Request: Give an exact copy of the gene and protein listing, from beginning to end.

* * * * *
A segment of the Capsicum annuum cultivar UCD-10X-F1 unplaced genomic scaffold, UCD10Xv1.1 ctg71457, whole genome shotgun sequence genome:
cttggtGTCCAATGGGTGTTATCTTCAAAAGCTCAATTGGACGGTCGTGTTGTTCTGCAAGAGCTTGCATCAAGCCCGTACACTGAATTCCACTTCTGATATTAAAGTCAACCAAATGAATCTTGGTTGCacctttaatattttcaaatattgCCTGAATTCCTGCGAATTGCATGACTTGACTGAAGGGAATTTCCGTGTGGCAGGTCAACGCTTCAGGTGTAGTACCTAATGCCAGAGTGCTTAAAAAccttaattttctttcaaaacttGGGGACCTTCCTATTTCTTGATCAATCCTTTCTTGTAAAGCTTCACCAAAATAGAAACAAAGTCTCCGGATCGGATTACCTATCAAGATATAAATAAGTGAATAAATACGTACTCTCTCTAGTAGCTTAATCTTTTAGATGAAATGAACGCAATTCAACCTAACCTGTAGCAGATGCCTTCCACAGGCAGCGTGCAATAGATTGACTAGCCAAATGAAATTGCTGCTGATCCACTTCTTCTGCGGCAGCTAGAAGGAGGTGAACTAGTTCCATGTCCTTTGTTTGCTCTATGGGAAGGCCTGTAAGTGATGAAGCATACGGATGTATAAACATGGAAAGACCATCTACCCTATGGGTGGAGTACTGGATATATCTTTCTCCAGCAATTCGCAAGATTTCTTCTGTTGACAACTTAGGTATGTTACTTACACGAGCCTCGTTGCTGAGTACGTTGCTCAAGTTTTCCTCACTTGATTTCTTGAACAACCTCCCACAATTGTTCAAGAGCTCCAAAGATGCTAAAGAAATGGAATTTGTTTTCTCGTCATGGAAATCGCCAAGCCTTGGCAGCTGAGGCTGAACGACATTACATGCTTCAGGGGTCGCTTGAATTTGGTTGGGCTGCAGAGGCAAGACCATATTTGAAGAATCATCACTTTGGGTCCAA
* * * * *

A segment of the Capsicum annuum cultivar UCD-10X-F1 unplaced genomic scaffold, UCD10Xv1.1 ctg71457, whole genome shotgun sequence genome:
cttggtGTCCAATGGGTGTTATCTTCAAAAGCTCAATTGGACGGTCGTGTTGTTCTGCAAGAGCTTGCATCAAGCCCGTACACTGAATTCCACTTCTGATATTAAAGTCAACCAAATGAATCTTGGTTGCacctttaatattttcaaatattgCCTGAATTCCTGCGAATTGCATGACTTGACTGAAGGGAATTTCCGTGTGGCAGGTCAACGCTTCAGGTGTAGTACCTAATGCCAGAGTGCTTAAAAAccttaattttctttcaaaacttGGGGACCTTCCTATTTCTTGATCAATCCTTTCTTGTAAAGCTTCACCAAAATAGAAACAAAGTCTCCGGATCGGATTACCTATCAAGATATAAATAAGTGAATAAATACGTACTCTCTCTAGTAGCTTAATCTTTTAGATGAAATGAACGCAATTCAACCTAACCTGTAGCAGATGCCTTCCACAGGCAGCGTGCAATAGATTGACTAGCCAAATGAAATTGCTGCTGATCCACTTCTTCTGCGGCAGCTAGAAGGAGGTGAACTAGTTCCATGTCCTTTGTTTGCTCTATGGGAAGGCCTGTAAGTGATGAAGCATACGGATGTATAAACATGGAAAGACCATCTACCCTATGGGTGGAGTACTGGATATATCTTTCTCCAGCAATTCGCAAGATTTCTTCTGTTGACAACTTAGGTATGTTACTTACACGAGCCTCGTTGCTGAGTACGTTGCTCAAGTTTTCCTCACTTGATTTCTTGAACAACCTCCCACAATTGTTCAAGAGCTCCAAAGATGCTAAAGAAATGGAATTTGTTTTCTCGTCATGGAAATCGCCAAGCCTTGGCAGCTGAGGCTGAACGACATTACATGCTTCAGGGGTCGCTTGAATTTGGTTGGGCTGCAGAGGCAAGACCATATTTGAAGAATCATCACTTTGGGTCCAA